You may also receive a vaccination at Walgreens. First, you’ll need to create an account at, fill out a short eligibility screening, and they’ll look for available appointments in your area.

In Vermont, 13% to 20% of the population has been vaccinated, depending on the town. Almost 95,000 people have received either the first or both vaccinations, to date.

Let’s stay vigilant by continuing to wear masks and stay physically apart. Those guidelines and getting vaccinated as soon as possible will help tremendously. Though we’re all weary, it’s the only way we’ll get to the other side of this. Thanks for taking care of each other!

Happy New Year!

Happy New Year! We hope that you had a lovely holiday season, despite the limitations of COVID. HANDS, with the help of hundreds of volunteers, businesses, and donors was so pleased to deliver over 1,000 hot meals and giftbags on Christmas Day all over the county.

Almost 200 volunteers donated 700 hours of their time during the holiday season. Supporters purchased items for giftbags, wrapped presents, picked up and dropped off, prepared the meal, made financial donations, organized volunteers, and so much more.
Very special thanks to “A Team” that includes Jordan Anthony, Holly Cluse, Doug Davis and his family, Mitzy Foy and her family, Tina & Tim Gibbo, Jess Hyman & Sean Melinn, Mark Larson & Amy Livingston, Chris Moldovan, Tim Palmer, Charles Reeves, Jeff Solomon & Linda Retchin, and Mara & Spencer Welton. We couldn’t have done it without their guidance, logistics planning during COVID, volunteer management, food prep, and all of the details in-between. We partnered with Age Well, Burlington School Food Project, Penny Cluse Café, and Temple Sinai to make the magic happen.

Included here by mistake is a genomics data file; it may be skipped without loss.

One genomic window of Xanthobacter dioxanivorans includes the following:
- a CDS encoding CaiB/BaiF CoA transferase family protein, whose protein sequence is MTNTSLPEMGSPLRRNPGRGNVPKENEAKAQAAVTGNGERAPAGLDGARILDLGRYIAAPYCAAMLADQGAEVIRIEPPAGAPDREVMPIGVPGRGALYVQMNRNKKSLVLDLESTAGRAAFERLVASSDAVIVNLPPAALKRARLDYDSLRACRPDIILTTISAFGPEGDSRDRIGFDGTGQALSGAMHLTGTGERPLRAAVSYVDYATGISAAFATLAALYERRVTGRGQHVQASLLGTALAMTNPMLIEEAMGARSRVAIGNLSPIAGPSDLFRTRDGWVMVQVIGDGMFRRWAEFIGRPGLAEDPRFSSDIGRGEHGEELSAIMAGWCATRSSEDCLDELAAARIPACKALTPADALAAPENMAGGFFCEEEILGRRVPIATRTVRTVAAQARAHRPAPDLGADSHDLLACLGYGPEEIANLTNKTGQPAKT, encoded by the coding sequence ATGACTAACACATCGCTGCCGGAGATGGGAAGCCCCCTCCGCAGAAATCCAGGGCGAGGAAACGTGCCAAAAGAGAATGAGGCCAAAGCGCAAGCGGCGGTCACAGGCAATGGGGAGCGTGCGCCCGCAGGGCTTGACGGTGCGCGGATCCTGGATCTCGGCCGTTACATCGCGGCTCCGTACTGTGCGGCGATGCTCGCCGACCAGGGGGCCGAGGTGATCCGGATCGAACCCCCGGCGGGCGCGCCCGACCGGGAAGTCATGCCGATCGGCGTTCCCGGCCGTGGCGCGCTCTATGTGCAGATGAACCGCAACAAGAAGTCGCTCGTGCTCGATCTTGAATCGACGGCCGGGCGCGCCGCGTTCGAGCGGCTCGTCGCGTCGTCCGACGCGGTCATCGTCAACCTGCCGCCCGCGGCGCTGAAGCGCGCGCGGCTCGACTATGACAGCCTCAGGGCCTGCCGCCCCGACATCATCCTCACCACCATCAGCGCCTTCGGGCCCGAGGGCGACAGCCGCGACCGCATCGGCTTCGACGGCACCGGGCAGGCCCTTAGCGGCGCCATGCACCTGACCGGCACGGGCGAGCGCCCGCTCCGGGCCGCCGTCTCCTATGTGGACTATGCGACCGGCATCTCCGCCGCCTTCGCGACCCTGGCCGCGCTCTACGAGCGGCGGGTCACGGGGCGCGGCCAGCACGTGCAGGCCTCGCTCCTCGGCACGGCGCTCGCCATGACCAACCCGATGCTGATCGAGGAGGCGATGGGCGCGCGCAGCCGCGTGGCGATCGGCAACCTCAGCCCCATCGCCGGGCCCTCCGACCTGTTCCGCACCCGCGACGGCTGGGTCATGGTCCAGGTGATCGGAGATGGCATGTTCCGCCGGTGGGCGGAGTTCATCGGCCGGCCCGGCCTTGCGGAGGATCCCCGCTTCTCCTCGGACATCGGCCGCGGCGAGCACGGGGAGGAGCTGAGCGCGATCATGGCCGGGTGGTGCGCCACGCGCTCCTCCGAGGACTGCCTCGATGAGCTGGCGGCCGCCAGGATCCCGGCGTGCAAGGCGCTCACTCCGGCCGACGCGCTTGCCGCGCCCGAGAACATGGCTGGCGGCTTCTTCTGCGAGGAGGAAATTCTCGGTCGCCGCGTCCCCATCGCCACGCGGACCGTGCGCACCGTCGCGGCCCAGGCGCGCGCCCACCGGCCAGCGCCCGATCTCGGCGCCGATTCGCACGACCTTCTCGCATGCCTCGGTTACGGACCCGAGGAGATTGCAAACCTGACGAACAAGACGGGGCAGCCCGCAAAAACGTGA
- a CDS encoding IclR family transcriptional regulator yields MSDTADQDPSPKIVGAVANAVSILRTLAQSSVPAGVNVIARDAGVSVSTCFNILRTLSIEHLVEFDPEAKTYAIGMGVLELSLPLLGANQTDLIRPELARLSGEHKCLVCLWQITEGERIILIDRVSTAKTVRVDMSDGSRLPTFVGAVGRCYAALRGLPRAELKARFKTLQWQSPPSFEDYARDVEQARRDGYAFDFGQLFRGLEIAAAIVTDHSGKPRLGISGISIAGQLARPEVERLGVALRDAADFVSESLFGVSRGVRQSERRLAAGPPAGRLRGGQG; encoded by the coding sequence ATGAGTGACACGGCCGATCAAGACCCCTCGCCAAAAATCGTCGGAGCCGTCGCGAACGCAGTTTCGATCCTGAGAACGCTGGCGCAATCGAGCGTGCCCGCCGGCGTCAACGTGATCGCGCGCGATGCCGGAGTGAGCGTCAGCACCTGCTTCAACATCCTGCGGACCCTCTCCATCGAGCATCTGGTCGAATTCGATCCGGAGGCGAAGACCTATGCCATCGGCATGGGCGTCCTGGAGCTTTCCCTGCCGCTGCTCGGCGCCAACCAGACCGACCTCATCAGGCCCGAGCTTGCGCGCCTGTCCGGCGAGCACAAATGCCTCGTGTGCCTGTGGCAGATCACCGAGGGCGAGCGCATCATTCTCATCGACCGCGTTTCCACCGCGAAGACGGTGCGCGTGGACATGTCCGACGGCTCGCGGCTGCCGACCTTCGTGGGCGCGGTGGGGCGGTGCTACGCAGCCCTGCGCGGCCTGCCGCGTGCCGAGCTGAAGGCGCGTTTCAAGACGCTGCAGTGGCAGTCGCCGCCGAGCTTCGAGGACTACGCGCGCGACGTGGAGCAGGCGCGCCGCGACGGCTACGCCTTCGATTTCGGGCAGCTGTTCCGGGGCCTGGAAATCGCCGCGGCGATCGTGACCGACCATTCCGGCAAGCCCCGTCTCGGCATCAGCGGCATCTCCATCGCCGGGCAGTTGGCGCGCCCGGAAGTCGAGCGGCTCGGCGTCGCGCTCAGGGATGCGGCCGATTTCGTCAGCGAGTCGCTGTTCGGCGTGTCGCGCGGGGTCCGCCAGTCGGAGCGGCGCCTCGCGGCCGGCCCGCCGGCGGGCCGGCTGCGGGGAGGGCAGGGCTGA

One senior said “I’m just calling to tell you how wonderful you made my Christmas. I’m having to isolate and I can’t visit with my children so this meant the world to me.” It shows that each of us DOES make a difference, even if it’s a small gesture. With much gratitude, thanks to each of you for “lending a hand”.
The Holiday Dinner was such a sweet way to end the year. May the new year ahead bring health and better times to all of us!

Charlie Nardozzi, delivering to Loriman & Ellen Brigham

Jackie, putting giftbags in a volunteer driver’s car

Doug Davis, Burlington School Food Project, packaging meals